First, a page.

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    Post Hoc Fallacy

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    Post-hoc fallacy is that condition where regression shows a high degree of correlation (R square is high), but there is no real cause-effect relationship between the independent and dependent variables. For example, when the rooster crows each morning, the sun pops up every time (even if we can't see it). R square would be 1.00 in this case, but does that mean the rooster's crow actually caused the sun to rise? Clearly not, that would be post-hoc fallacy to conclude otherwise...there is no real cause and effect.

    After doing a regression analysis on two sets of data, how would you go about ensuring that you have not fallen into the post-hoc fallacy trap?

    How would you explain post-hoc fallacy to your boss or CO, who has no statistical background?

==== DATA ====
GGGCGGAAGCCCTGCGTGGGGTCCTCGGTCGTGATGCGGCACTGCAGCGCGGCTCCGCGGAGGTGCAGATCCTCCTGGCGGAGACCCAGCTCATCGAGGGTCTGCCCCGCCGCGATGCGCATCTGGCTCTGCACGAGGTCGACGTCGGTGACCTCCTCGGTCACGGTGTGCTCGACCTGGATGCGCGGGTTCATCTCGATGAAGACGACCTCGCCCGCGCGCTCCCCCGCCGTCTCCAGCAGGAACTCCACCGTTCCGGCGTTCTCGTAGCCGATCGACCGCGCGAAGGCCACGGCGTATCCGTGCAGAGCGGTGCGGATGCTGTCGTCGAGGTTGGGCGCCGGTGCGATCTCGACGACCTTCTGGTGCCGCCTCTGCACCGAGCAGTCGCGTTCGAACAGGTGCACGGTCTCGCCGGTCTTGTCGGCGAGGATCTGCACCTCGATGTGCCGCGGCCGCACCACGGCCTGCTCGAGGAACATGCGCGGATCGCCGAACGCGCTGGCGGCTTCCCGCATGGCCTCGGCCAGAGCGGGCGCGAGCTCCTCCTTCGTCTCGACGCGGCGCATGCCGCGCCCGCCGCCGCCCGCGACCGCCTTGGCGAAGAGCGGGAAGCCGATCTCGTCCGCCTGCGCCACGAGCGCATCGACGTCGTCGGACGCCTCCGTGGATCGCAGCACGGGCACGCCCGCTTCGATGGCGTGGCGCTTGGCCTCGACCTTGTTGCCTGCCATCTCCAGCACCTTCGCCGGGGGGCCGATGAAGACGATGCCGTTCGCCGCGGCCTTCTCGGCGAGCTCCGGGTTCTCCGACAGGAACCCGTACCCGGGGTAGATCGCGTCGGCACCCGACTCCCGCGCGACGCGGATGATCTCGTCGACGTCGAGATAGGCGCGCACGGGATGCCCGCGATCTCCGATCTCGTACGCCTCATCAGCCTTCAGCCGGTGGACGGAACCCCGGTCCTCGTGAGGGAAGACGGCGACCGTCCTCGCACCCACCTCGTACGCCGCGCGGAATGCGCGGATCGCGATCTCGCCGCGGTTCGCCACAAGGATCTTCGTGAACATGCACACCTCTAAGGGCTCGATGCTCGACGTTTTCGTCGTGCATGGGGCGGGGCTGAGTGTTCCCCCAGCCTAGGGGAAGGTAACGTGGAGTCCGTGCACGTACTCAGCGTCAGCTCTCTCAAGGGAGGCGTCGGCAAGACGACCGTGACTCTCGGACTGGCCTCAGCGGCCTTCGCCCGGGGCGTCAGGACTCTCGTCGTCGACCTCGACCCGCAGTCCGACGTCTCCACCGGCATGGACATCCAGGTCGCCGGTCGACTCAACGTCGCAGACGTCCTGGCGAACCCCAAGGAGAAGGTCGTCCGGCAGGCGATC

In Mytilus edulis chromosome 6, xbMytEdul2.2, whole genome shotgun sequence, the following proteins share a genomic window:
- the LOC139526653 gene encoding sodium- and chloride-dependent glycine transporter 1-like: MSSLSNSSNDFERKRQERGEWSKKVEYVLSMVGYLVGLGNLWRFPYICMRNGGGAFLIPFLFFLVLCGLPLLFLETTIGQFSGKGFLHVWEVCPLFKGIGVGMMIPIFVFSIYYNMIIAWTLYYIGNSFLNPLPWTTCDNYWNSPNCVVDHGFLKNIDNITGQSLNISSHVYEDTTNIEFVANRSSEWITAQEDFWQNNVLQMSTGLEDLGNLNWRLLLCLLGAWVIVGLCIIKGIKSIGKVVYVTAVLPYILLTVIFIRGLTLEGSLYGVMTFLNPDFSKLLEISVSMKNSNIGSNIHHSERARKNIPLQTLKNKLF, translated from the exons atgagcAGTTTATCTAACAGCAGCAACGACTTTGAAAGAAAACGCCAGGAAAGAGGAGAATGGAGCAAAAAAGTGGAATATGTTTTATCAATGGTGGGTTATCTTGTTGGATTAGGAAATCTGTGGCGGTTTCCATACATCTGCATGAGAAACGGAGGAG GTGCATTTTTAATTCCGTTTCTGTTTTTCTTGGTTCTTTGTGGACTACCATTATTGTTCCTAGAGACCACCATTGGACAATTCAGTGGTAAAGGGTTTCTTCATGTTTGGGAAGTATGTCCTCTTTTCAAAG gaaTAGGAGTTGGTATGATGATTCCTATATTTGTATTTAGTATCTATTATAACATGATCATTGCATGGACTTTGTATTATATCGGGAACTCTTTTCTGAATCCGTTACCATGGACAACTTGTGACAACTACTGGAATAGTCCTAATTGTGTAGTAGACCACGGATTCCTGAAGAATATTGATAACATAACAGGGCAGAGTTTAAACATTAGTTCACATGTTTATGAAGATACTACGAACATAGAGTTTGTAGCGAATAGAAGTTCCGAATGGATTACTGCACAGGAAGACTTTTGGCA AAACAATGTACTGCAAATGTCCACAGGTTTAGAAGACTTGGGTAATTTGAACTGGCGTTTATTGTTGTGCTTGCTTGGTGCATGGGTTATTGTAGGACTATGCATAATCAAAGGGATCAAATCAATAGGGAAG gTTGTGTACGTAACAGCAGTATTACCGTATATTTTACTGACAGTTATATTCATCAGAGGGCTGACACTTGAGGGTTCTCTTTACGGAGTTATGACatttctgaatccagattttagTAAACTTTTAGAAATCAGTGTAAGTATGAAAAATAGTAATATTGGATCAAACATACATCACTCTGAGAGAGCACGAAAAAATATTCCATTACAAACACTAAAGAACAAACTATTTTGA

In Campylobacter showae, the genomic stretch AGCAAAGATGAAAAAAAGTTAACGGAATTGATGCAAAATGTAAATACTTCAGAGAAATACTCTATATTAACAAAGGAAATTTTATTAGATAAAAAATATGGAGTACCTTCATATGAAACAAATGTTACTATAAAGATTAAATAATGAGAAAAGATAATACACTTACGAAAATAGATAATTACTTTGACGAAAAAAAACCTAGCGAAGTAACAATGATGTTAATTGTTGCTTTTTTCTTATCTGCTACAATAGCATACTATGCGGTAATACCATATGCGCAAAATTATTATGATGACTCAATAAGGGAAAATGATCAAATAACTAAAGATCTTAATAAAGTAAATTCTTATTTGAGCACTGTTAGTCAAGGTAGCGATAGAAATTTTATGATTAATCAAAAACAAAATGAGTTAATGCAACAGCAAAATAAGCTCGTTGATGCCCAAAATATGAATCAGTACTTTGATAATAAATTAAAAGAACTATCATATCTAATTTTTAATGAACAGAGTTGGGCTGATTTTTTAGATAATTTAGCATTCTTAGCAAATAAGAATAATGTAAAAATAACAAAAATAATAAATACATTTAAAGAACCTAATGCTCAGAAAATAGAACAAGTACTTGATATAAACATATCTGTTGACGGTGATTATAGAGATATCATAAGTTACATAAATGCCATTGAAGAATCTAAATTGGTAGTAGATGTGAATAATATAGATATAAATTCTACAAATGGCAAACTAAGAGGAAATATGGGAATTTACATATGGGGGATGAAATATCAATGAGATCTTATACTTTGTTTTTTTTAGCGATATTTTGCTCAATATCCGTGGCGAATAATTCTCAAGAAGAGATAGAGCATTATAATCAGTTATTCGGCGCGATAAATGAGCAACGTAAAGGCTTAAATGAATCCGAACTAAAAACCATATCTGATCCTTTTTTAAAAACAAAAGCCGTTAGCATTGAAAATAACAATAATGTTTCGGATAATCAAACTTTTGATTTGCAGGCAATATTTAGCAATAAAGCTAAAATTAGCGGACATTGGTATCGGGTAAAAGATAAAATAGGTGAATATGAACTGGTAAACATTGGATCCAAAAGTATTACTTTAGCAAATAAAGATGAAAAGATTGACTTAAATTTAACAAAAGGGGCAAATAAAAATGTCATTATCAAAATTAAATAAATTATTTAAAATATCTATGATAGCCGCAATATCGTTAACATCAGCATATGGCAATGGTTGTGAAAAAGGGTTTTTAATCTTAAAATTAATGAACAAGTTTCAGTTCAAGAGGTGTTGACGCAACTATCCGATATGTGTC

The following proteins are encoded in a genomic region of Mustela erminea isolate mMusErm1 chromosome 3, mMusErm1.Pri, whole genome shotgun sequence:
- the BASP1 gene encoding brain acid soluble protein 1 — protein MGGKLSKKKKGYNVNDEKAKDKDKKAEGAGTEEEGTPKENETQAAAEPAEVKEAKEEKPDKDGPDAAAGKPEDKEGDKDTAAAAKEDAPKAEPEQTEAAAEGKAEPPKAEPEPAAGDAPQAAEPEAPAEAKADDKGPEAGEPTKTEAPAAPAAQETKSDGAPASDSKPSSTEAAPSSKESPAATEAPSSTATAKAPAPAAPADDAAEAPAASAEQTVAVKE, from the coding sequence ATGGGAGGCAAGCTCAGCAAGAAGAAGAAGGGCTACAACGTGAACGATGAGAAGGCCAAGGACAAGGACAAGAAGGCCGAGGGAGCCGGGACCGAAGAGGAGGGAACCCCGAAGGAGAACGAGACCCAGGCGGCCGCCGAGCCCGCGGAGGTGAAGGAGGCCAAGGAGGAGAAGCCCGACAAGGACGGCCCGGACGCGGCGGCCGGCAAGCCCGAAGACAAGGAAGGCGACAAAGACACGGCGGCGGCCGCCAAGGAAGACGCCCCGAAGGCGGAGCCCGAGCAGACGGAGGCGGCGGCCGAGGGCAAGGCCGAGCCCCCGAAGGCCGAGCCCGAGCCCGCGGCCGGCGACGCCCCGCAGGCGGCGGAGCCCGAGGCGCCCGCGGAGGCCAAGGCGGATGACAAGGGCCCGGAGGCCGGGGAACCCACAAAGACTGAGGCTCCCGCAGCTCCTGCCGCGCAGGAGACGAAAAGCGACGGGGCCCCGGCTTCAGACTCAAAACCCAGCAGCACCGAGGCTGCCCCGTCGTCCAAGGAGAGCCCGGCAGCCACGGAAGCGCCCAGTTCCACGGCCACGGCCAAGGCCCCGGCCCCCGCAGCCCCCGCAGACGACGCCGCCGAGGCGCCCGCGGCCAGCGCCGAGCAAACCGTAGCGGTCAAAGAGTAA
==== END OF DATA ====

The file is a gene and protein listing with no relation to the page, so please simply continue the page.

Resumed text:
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    https://brainmass.com/statistics/regression-analysis/post-hoc-fallacy-105131

    Solution Preview

    In terms of explaining this to someone with no statistical background, the example in the first paragraph does a good job of this. Can you think of other instances in which there is a strong correlation (positive or negative) but no causation? For instance, ice cream sales and snow shovel ...

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